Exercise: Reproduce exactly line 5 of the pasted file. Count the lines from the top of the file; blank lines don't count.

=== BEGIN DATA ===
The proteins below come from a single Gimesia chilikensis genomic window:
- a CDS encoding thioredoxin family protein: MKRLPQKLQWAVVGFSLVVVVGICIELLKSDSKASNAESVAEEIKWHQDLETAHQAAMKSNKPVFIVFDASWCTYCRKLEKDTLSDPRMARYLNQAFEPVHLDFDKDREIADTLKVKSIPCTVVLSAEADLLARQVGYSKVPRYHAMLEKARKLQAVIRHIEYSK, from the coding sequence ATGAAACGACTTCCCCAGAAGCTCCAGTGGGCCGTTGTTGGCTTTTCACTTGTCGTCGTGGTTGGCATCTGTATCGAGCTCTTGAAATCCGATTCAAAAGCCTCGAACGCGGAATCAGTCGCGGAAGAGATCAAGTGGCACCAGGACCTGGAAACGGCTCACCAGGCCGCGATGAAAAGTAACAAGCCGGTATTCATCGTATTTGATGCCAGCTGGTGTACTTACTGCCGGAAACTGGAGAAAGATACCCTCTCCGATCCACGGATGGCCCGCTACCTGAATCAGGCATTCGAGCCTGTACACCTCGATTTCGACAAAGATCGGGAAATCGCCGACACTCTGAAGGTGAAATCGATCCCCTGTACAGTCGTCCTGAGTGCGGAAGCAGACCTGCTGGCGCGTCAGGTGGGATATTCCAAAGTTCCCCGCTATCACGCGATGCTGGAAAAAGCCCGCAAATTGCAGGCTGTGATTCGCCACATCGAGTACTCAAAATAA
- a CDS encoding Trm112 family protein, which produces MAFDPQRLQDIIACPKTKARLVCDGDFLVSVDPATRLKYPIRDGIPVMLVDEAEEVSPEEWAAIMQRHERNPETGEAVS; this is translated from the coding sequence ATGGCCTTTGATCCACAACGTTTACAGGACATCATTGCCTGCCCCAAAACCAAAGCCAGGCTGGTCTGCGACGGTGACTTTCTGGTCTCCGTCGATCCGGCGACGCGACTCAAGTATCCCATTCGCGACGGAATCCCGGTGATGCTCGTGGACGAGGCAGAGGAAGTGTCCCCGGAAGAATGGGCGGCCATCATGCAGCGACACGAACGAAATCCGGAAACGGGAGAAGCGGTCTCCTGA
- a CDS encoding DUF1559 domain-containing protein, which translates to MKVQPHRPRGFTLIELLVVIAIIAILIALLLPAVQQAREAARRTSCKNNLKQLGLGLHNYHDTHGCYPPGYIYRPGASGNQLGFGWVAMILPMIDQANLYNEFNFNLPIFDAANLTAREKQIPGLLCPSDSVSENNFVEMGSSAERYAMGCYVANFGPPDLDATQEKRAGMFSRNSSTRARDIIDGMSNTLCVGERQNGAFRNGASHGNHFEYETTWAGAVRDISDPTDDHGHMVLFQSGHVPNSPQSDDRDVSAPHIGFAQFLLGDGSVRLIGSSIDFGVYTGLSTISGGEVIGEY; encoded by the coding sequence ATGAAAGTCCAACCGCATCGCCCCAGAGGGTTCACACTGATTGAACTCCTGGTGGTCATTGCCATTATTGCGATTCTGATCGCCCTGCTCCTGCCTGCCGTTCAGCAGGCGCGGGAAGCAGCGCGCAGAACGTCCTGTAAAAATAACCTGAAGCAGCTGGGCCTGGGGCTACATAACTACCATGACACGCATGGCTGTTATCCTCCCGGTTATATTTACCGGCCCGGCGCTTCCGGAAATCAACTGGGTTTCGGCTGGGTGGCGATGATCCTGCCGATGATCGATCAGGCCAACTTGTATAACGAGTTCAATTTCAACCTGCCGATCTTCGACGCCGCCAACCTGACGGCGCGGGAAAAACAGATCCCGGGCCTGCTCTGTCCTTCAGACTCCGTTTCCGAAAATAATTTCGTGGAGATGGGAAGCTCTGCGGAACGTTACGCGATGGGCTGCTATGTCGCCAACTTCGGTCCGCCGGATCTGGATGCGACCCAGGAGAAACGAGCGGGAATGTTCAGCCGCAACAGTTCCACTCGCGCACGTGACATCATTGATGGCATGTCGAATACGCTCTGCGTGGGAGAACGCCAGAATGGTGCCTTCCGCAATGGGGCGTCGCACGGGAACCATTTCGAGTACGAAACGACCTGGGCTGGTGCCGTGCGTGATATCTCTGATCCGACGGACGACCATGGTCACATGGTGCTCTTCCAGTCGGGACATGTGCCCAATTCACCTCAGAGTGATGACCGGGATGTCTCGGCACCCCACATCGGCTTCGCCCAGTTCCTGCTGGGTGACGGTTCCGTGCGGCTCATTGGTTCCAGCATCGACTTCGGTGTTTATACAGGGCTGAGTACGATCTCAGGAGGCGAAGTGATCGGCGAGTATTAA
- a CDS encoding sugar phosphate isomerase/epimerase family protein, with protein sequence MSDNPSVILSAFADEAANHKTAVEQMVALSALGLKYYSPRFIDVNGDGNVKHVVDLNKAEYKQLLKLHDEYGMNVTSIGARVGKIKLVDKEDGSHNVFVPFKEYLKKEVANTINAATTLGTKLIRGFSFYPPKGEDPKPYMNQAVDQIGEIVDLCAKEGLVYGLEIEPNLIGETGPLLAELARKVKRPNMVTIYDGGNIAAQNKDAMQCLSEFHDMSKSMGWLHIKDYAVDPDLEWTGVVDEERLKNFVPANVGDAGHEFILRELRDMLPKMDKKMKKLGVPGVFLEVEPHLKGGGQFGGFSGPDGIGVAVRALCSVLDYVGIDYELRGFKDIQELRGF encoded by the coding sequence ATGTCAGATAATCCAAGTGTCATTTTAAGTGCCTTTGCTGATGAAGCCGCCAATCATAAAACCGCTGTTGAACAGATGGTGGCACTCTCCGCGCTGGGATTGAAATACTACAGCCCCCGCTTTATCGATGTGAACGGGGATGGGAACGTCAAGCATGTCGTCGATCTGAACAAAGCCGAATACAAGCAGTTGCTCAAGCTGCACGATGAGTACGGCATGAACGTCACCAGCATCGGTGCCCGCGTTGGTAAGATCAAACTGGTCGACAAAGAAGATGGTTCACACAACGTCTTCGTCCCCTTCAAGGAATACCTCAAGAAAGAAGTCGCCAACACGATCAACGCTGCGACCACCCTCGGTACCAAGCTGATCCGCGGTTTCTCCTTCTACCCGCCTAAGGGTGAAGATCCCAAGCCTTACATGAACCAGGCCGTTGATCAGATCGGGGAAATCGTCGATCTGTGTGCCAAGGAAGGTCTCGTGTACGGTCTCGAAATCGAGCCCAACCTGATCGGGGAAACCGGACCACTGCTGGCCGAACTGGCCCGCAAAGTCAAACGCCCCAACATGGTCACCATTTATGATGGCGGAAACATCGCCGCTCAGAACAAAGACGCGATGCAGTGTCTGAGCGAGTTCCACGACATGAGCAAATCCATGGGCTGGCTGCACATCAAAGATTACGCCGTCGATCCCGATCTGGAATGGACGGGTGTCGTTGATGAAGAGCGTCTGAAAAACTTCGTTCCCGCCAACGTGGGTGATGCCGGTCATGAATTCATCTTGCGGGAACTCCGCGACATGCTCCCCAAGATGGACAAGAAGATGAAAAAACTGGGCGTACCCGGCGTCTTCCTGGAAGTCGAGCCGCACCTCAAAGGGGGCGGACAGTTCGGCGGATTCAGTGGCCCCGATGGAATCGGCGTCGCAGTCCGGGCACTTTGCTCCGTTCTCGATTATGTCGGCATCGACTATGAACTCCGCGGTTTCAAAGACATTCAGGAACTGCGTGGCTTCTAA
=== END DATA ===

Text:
- a CDS encoding sugar phosphate isomerase/epimerase family protein, with protein sequence MSDNPSVILSAFADEAANHKTAVEQMVALSALGLKYYSPRFIDVNGDGNVKHVVDLNKAEYKQLLKLHDEYGMNVTSIGARVGKIKLVDKEDGSHNVFVPFKEYLKKEVANTINAATTLGTKLIRGFSFYPPKGEDPKPYMNQAVDQIGEIVDLCAKEGLVYGLEIEPNLIGETGPLLAELARKVKRPNMVTIYDGGNIAAQNKDAMQCLSEFHDMSKSMGWLHIKDYAVDPDLEWTGVVDEERLKNFVPANVGDAGHEFILRELRDMLPKMDKKMKKLGVPGVFLEVEPHLKGGGQFGGFSGPDGIGVAVRALCSVLDYVGIDYELRGFKDIQELRGF encoded by the coding sequence ATGTCAGATAATCCAAGTGTCATTTTAAGTGCCTTTGCTGATGAAGCCGCCAATCATAAAACCGCTGTTGAACAGATGGTGGCACTCTCCGCGCTGGGATTGAAATACTACAGCCCCCGCTTTATCGATGTGAACGGGGATGGGAACGTCAAGCATGTCGTCGATCTGAACAAAGCCGAATACAAGCAGTTGCTCAAGCTGCACGATGAGTACGGCATGAACGTCACCAGCATCGGTGCCCGCGTTGGTAAGATCAAACTGGTCGACAAAGAAGATGGTTCACACAACGTCTTCGTCCCCTTCAAGGAATACCTCAAGAAAGAAGTCGCCAACACGATCAACGCTGCGACCACCCTCGGTACCAAGCTGATCCGCGGTTTCTCCTTCTACCCGCCTAAGGGTGAAGATCCCAAGCCTTACATGAACCAGGCCGTTGATCAGATCGGGGAAATCGTCGATCTGTGTGCCAAGGAAGGTCTCGTGTACGGTCTCGAAATCGAGCCCAACCTGATCGGGGAAACCGGACCACTGCTGGCCGAACTGGCCCGCAAAGTCAAACGCCCCAACATGGTCACCATTTATGATGGCGGAAACATCGCCGCTCAGAACAAAGACGCGATGCAGTGTCTGAGCGAGTTCCACGACATGAGCAAATCCATGGGCTGGCTGCACATCAAAGATTACGCCGTCGATCCCGATCTGGAATGGACGGGTGTCGTTGATGAAGAGCGTCTGAAAAACTTCGTTCCCGCCAACGTGGGTGATGCCGGTCATGAATTCATCTTGCGGGAACTCCGCGACATGCTCCCCAAGATGGACAAGAAGATGAAAAAACTGGGCGTACCCGGCGTCTTCCTGGAAGTCGAGCCGCACCTCAAAGGGGGCGGACAGTTCGGCGGATTCAGTGGCCCCGATGGAATCGGCGTCGCAGTCCGGGCACTTTGCTCCGTTCTCGATTATGTCGGCATCGACTATGAACTCCGCGGTTTCAAAGACATTCAGGAACTGCGTGGCTTCTAA